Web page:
General Mills, the company behind brands from Häagen-Dazs to Jus-Rol, is looking to build up its digital IQ and ensure marketers clearly know the role each medium or channel plays for each of its brand as it looks to build more of a relationship with customers and drive its ecommerce business.
Speaking to Marketing Week in his first interview since taking on the Northern Europe marketing director role in June, Mark Brown said upskilling marketers in digital is an area of “global focus” for the company, led by new CMO Ivan Pollard. It is setting up programmes to boost that digital IQ across the business to ensure marketers in all countries and brands are equipped for the future of marketing.
“We are looking to build our digital IQ as an organisation and ensure we’ve got very clearly articulated roles for each medium or channel within each brand,” he explains. “That involves articulating very clearly the journey we want consumers to go on. Across media and especially in digital, there are a few questions that have contextually got to be right, we have to hit the right numbers whether that is on reach, viewability and that differs by brand.”
[Media spend] depends on the needs of the brand and what message or consumer objective we have and making sure we have the right mediums to do that to get the right ROI.
Mark Brown, General Mills
While General Mills is shifting more spend to digital, there is no requisite for brands to spend a specific proportion of their budgets online and Brown is keen to make clear that is not the point of digital upskilling. Instead, it wants to ensure its brands have a “balanced” media plan and strategy.
“[Media spend] depends on the needs of the brand and what message or consumer objective we have and making sure we have the right mediums to do that to get the right ROI. We don’t have a set target, it depends on each individual challenge we have,” he says.
Building its ecommerce business
One area within digital that General Mills is focusing more on is ecommerce, connecting up the digital shopper journey and understanding the role of digital within the context of a traditional FMCG model. He admits that up to now ecommerce has been more tactical than strategic, but it now needs to ask questions like ‘what is the role of Amazon for our brand and how is that different to Tesco’.
“We have got great ambitions to grow our ecommerce business within the UK and Germany especially and we are really starting to make more definitive moves in that area,” he explains.
There are areas of the business it can learn from. For example, it sells through Deliveroo from its Häagen-Dazs stores and in China has a click-and-collect model on ice cream gifting. In the US, meanwhile, the Betty Crocker website is run like BBC Good Food as an aggregator of recipes, with the content driving engagement and sales.
“We have to filter best practice from around the world,” he says.
Beyond ecommerce, General Mills is focusing on experimentation. It has an internal team made up of marketers from different brands tasked with finding new ways to market brands.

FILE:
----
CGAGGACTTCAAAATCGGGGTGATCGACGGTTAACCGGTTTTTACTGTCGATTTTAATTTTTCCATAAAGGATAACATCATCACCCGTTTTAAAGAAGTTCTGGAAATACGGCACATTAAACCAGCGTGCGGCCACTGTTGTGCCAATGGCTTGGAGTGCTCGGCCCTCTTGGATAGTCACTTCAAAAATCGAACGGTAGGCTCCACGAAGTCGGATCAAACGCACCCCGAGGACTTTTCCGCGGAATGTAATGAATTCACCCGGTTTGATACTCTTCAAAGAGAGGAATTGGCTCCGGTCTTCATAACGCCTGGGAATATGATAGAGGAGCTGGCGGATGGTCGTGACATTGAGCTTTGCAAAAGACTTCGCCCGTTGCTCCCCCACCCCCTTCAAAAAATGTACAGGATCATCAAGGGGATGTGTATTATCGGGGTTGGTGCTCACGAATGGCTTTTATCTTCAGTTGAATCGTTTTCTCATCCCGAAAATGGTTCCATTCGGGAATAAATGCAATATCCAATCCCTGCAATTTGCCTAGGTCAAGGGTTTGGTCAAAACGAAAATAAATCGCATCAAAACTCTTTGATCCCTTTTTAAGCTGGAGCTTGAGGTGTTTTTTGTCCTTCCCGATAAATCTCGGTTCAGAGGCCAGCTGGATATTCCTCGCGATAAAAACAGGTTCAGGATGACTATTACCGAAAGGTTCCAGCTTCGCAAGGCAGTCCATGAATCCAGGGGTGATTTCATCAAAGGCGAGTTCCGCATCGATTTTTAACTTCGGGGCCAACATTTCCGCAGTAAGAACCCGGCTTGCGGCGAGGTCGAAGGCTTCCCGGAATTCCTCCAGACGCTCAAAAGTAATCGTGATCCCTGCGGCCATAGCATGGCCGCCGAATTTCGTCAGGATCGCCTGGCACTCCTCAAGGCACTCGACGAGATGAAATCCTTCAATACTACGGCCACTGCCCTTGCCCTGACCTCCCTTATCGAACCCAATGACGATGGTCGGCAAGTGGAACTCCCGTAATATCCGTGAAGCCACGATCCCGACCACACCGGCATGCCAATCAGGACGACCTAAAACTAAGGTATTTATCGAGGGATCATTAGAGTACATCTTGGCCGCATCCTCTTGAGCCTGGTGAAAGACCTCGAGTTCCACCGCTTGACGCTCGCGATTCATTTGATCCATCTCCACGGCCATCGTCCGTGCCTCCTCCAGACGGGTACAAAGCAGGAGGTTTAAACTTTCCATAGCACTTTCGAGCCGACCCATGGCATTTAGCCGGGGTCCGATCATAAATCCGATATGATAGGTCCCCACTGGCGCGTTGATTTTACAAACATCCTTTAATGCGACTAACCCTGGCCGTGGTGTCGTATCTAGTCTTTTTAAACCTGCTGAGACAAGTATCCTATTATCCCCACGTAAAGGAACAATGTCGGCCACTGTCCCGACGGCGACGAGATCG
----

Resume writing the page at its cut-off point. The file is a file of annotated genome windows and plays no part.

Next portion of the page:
One example of that is a recent trial at Wimbledon, dubbed Häagen-Dazs Now, that allowed people to scan a code, order ice cream online and have it delivered to where they were sitting. “We are always looking for experiments we can make in areas that are untested and where we can drive differentiation. This is typically stuff that wouldn’t make the final media plan because we would find a way for it not to.”
Say hello to Häagen-Dazs Now. Our new extraordinary geo-targeted on-demand delivery service. Your Häagen-Dazs where you want it. When you want it. Coming soon. Excited? #everydaymadeextraordinary #haagendazsnow pic.twitter.com/t25qQB3RaV
— Häagen-Dazs UK (@haagendazsuk) July 14, 2018
General Mills is also looking at how it can make better use of data. Brown thinks there are very few FMCG brands that use data well – citing Marmite and Guinness as two exceptions. But he believes that just because the data is available doesn’t mean every brand should be focused on it, particularly because it requires such a culture shift.
“A brand has to have a very strong reason because once you start talking to consumer in that way, using data, you are forming a relationship model and it becomes a real commitment and investment,” he says.
“It is easier to go to DunnHumby and buy the data because then you can dip in and out and it’s less expensive that setting up your own relationship marketing model.”
FMCG gives the chance for end-to-end ownership that can only broaden and increase your ability to be a more effective marketer.
Mark Brown, General Mills
Given the shift in shift in marketing and the new demands around data, digital and innovation, does Brown think FMCG is still the best learning ground for young marketers? Despite spending his whole career in the sector, Brown admits it “doesn’t have the pull it used to” but says that doesn’t mean it isn’t a great place to learn the discipline of marketing.
“The reason it’s a great breeding ground is that as a marketer you get full ownership. At any point you can be on the factory floor seeing the launch of a new product, helping R&D create new concepts, all the way through to being on a comms shoot. It gives the chance for end-to-end ownership that can only broaden and increase your ability to be a more effective marketer,” he says.
“[But to attract the next generation] it’s got to be fun and cool. As an organisation we’ve got to make sure we can offer people experiences when they come into work. I spend a lot of time in the offices of Google and Amazon and you want to be there, whereas some offices I’ve worked in…. The brands that are cool are not food brands, they are Google, Apple, Amazon.”